Heme sources of iron:
- Chicken or turkey
Sources of Non heme iron:
- Fortified Cereals (oatmeal, breakfast cereals)
- Soy beans or Tofu
- Dark green leafy vegetables
- Dried fruit
These iron source are absorbed better with a vitamin C source (citrus fruits, strawberries, broccoli, orange juice)
Fruits and vegetables provide a multitude of vitamins and minerals. This is why eating a variety of colorful fruits and vegetables provide the full range of nutrition. They also provide fiber and fluids which are helpful for good digestion.
Whole grains such as brown rice, popcorn, whole wheat pastas and breads are preferred over white rice or white breads and pastas. The whole grain is digested in such a way that it is absorbed more slowly into your system and prevents high spikes in your blood sugar. White breads and pastas are absorbed quickly and act like a sugar in your system causing rapid high spikes in your blood sugar leaving your blood sugar to crash after (which makes pregnant women more nauseated or overly fatigued or unsatisfied, wanting to eat more!) Whole grains also have more fiber and more nutrition than white breads.
A daily prenatal vitamin is also recommended to make sure a woman has adequate amounts of Vit A (not more than 10,000 IU), Iodine (220 mg), Zinc (60 mg), Folic Acid (400-800 mcg), and iron (27mg). Other vitamins and minerals are also included in these prenatals. A thorough resource assessing various brands of prenatal vitamins: https://www.consumersadvocate.org/prenatal-vitamins.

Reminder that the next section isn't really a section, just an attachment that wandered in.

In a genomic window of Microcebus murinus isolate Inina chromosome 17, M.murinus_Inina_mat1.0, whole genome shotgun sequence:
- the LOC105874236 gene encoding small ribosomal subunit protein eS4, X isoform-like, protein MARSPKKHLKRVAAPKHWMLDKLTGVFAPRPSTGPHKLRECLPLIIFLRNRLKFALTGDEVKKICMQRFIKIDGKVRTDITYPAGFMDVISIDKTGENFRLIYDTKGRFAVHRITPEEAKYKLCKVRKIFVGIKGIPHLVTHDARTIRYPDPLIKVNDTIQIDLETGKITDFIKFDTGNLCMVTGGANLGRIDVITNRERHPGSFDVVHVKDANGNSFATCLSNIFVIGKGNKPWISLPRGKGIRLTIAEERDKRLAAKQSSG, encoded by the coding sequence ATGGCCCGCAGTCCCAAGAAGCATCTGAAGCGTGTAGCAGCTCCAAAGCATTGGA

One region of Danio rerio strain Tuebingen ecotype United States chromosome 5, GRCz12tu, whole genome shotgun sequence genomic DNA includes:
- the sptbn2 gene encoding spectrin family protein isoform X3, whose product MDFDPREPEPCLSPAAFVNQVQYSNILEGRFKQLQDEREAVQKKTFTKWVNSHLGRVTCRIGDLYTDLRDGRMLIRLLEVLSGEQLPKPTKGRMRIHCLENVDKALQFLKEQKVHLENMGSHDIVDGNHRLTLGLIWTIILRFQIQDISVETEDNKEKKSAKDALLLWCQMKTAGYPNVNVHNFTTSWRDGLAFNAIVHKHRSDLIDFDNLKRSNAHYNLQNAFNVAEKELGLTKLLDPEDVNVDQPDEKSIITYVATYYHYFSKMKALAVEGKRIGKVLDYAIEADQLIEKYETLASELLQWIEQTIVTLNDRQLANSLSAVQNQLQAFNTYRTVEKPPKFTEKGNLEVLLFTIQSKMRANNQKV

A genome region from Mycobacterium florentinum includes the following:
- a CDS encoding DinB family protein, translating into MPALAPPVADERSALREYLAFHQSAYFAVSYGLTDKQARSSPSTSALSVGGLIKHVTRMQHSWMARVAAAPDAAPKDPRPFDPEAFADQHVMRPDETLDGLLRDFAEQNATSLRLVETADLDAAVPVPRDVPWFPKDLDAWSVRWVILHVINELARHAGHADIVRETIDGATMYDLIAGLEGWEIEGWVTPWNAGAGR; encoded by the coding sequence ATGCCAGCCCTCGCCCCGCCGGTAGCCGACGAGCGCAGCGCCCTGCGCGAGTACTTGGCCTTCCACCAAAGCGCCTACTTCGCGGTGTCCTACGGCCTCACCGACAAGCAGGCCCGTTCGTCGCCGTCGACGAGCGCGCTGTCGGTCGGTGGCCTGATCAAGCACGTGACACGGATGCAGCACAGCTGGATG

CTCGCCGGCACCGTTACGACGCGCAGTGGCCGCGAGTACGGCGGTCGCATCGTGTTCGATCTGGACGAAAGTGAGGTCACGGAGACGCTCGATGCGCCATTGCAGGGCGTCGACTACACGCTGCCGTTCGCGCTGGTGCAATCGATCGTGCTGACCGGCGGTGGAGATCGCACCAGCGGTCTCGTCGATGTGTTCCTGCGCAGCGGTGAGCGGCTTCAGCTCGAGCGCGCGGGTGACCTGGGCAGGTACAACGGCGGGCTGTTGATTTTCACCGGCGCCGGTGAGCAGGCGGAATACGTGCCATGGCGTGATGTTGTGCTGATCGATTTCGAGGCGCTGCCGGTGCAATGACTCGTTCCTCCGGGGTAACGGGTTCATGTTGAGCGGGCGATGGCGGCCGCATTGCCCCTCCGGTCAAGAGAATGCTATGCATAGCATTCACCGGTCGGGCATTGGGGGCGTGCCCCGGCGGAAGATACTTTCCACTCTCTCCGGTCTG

There is such a thing as too much of a good thing as well. Appropriate weight gain is also important and only 1 vitamin per day along with a well-balanced diet is just right.
Weight gain recommendation is based on your BMI (Body Mass Index) http://www.nhlbi.nih.gov/health/educational/lose_wt/BMI/bmicalc.htm (link to calculate BMI)
- BMI < 18 28-40 lbs
- BMI 18-25 25-35 lbs
- BMI 25-30 15-25 lbs
- BMI > 30 11-20 lbs
Talk with your midwife or doctor about what your recommended weight should be.
Exercise is also part of a well-balanced life style for your pregnancy. It is advised you move your body for at least 30 min 5 times per week vigorously. Vigorous exercise may be started even if you are not already exercising. Starting off slowly and working up to 30+ minutes most days of the week is important. This builds healthy muscles, helps your body maintain good glucose levels throughout the day (even many hours after the exercise), promotes an active outlet for stress, facilitates an easier labor and delivery, and eases recovery of your pregnant body after the birth. (See link to exercise blog).
Some excellent types of exercise include: (avoid exercises where is a risk of falling)
- Exercise machines ( elliptical, treadmill, rowing machine, stationary bike)
- Biking (not mountain biking or on a busy road)
A combination of a healthy well-balanced diet, exercise, and avoiding non-nutritious foods and dangerous substances help you to grow a healthy baby!
By Marti Churchill, CNM
Interested in healthy exercise? Check out our Exercise During Pregnancy Blog.